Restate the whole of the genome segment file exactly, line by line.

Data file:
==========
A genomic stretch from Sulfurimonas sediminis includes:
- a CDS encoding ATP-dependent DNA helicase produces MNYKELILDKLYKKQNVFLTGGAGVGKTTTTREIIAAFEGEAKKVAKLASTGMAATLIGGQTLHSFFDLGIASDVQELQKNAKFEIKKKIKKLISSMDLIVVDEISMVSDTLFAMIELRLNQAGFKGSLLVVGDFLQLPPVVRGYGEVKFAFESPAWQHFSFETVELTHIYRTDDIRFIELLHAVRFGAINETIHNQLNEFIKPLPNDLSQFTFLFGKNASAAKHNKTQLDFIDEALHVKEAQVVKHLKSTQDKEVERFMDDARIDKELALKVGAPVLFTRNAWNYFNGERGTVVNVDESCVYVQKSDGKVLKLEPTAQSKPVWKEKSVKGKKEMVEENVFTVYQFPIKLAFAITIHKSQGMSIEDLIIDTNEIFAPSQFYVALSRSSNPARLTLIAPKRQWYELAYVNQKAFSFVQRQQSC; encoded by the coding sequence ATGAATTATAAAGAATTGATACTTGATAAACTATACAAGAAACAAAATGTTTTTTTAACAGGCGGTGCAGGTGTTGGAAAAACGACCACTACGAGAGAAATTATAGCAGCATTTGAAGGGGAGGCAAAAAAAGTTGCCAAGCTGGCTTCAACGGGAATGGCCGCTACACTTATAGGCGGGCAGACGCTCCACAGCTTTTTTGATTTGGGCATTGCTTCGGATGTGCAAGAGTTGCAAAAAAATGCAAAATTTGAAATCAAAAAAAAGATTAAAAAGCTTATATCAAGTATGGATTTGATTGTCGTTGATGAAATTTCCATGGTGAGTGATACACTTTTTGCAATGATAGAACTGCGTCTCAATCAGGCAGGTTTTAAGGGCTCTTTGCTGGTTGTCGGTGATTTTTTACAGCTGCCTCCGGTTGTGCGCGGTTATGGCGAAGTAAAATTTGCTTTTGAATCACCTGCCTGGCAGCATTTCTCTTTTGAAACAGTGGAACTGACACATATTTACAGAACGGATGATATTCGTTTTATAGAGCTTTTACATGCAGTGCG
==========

A genomic stretch from Sulfurimonas sediminis includes:
- a CDS encoding ATP-dependent DNA helicase produces MNYKELILDKLYKKQNVFLTGGAGVGKTTTTREIIAAFEGEAKKVAKLASTGMAATLIGGQTLHSFFDLGIASDVQELQKNAKFEIKKKIKKLISSMDLIVVDEISMVSDTLFAMIELRLNQAGFKGSLLVVGDFLQLPPVVRGYGEVKFAFESPAWQHFSFETVELTHIYRTDDIRFIELLHAVRFGAINETIHNQLNEFIKPLPNDLSQFTFLFGKNASAAKHNKTQLDFIDEALHVKEAQVVKHLKSTQDKEVERFMDDARIDKELALKVGAPVLFTRNAWNYFNGERGTVVNVDESCVYVQKSDGKVLKLEPTAQSKPVWKEKSVKGKKEMVEENVFTVYQFPIKLAFAITIHKSQGMSIEDLIIDTNEIFAPSQFYVALSRSSNPARLTLIAPKRQWYELAYVNQKAFSFVQRQQSC; encoded by the coding sequence ATGAATTATAAAGAATTGATACTTGATAAACTATACAAGAAACAAAATGTTTTTTTAACAGGCGGTGCAGGTGTTGGAAAAACGACCACTACGAGAGAAATTATAGCAGCATTTGAAGGGGAGGCAAAAAAAGTTGCCAAGCTGGCTTCAACGGGAATGGCCGCTACACTTATAGGCGGGCAGACGCTCCACAGCTTTTTTGATTTGGGCATTGCTTCGGATGTGCAAGAGTTGCAAAAAAATGCAAAATTTGAAATCAAAAAAAAGATTAAAAAGCTTATATCAAGTATGGATTTGATTGTCGTTGATGAAATTTCCATGGTGAGTGATACACTTTTTGCAATGATAGAACTGCGTCTCAATCAGGCAGGTTTTAAGGGCTCTTTGCTGGTTGTCGGTGATTTTTTACAGCTGCCTCCGGTTGTGCGCGGTTATGGCGAAGTAAAATTTGCTTTTGAATCACCTGCCTGGCAGCATTTCTCTTTTGAAACAGTGGAACTGACACATATTTACAGAACGGATGATATTCGTTTTATAGAGCTTTTACATGCAGTGCG